Polly Porter. The name sounds more like a character in a young-adult adventure story from the early 20th century than a serious scientist. The many books and papers she published – such as “Crystallographic descriptions of some pyridine and picoline derivatives”, in 1921, were under her birth name, Mary Winearls Porter, but to her family and friends she was Polly.
She was born in Norfolk, north of London, on 26 July 1886. Her father, Robert Percival Porter, was a foreign correspondent for The Times of London, who, according to accounts, believed “education was superfluous for women”; consequently his daughter was taught reading and writing at home but did not receive a formal education.
According to the Cambridge University department of biochemistry: “X-ray crystallography produces high-resolution models of proteins to allow an understanding of their structure and function at the atomic level.
“The process begins by growing a crystal of the protein of interest that contains millions of copies of that protein arranged in an ordered and regularly repeating fashion. When an X-ray beam is directed through these crystals, electrons within the ordered proteins diffract the X-rays in an interpretable manner. Through analysing the pattern of diffraction, the electron density within the protein of interest can be elucidated, which is then used to create a model of the protein’s structure. These structures give scientists essential insights into human health and disease.”
Porter’s path to science began in 1901 at age 15 in Rome, Italy, where her family was staying. Chemistry World explains that while exploring Roman ruins she was fascinated by the stone used in the buildings, both for construction and decoration, and she made a collection of various types of marble fragments.
In 1902 the Porter family returned to Britain and settled in Oxford, where Polly was drawn to the University of Oxford Natural History Museum and the Corsi collection – 1000 different polished slabs of decorative stone, collected in the early 19th century by Roman lawyer Faustino Corsi, and which included ancient Roman samples along with Italian stones from medieval times to his own day, plus a selection of decorative rocks and minerals from England, Russia, and other countries.
Her repeated visits to the long-neglected collection attracted the attention of Royal Society member Henry Miers, a researcher and teacher in the fields of mineralogy and crystallography. He put Porter to work cleaning the specimens, updating their identifications and labelling, and translating the original catalogue from Italian to English.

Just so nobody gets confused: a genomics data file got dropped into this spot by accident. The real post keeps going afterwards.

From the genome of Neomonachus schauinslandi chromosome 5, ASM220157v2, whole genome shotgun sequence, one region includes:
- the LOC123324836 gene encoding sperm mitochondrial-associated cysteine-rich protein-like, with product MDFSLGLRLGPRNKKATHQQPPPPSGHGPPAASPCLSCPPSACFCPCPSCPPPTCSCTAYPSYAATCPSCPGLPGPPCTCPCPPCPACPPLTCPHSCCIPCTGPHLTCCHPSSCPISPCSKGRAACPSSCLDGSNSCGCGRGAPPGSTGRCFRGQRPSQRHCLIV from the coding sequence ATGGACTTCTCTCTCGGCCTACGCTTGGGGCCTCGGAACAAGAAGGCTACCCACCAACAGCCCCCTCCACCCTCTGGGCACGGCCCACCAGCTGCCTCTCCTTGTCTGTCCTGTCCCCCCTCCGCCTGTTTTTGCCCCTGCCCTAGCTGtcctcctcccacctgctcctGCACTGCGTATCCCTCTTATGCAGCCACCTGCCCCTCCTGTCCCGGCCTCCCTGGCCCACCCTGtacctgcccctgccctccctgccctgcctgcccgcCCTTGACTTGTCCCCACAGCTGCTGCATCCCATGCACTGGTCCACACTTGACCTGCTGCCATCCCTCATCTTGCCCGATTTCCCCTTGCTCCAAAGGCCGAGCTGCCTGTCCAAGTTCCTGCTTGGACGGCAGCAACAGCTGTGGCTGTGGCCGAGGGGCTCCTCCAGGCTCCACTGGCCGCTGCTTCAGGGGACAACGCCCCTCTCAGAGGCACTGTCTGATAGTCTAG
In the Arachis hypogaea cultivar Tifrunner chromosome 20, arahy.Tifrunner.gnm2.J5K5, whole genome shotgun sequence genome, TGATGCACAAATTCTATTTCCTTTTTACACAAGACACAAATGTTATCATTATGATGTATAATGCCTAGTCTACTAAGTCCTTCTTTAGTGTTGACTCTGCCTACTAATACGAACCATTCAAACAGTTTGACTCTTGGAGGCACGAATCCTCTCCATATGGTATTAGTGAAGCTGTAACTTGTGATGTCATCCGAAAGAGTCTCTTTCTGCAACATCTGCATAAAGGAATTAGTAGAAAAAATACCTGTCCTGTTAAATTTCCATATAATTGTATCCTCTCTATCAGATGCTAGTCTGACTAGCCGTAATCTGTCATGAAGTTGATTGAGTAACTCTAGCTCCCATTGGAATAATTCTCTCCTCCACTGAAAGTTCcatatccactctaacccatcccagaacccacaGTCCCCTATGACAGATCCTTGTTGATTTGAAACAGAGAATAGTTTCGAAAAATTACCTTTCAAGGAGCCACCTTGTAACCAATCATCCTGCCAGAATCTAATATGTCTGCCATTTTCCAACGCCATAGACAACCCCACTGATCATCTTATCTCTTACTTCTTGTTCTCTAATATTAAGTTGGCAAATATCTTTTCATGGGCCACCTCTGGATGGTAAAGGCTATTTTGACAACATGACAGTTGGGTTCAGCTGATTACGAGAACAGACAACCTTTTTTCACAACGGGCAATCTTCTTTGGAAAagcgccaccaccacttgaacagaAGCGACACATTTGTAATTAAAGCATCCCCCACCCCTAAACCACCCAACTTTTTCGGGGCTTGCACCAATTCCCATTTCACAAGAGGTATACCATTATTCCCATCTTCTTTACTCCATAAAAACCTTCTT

The work with Miers in Oxford gave Porter the material with which to write and publish her 1907 monograph, “What Rome Was Built With: A Description of the Stones Employed in Ancient Times for its Building and Decoration”.
In 1910, Miers introduced Porter to Alfred Tutton, himself something of a prodigy, having left school at 14, winning a scholarship to the Royal College of Science in London, where in 1886 he graduated with honours in geology, physics, and chemistry, becoming a lecturer in chemical analysis, and maintaining a crystallographic laboratory.
Tutton offered Porter a job in his London laboratory, and she went to work “studying the synthesis of crystals of new ionic compounds containing two different cations (now called Tutton’s salts) and studying the effect of changes in the cation identities on the crystal form”, Chemistry World says.
Tutton published the results of the work, “Crystallographic constants and isomarphous relations of the double chromates of the alkalis and magnesium”, in 1912 in the Journal of the Mineralogical Society, with Porter as co-author.
Porter, meanwhile, had remained with her family when her father’s work took them to the United States, and she found employment cataloguing the mineral collection of the National Museum of Natural History, part of the Smithsonian Institution, in Washington, DC. Two years later found the family in Germany, and Porter went to work on the Mineralogical State Collection in Munich.
In 1913 Porter was again in the US, where she made an important connection, studying at Bryn Mawr College in Pennsylvania under renowned American geologist Florence Bascom, the first woman to receive a doctorate from Johns Hopkins University, in 1893.
Bascom arranged for Porter to return to Germany as a research student at the University of Heidelberg under German mineralogist and crystallographer Victor Goldschmidt, called the “father of modern geochemistry” by the Geochemical Society.
Porter’s travels eventually landed her back in Britain, at Oxford University, starting crystallography studies with prolific researcher Thomas Vipond Barker, who agreed to be her supervisor in her quest to earn a Bachelor of Science degree; such degrees were available to students who had completed two years of research and had their thesis approved by a board of examiners.
In June 1918 she received a BSc certificate, but not a formal degree – these were unavailable to women until 1920.
She was given a research fellowship from Somerville College, Oxford, allowing her to continue her studies, which resulted in a series of publications and eventually a doctorate in 1932.
Chemistry World says Porter’s “work in later years, sadly, proved to be a backwater of crystallographic science. Nevertheless, her life-story is inspiring in the extreme and it is our contention that she was the first of the pioneering women in this field.”
Jeff Glorfeld is a former senior editor of The Age newspaper in Australia, and is now a freelance journalist based in California, US.
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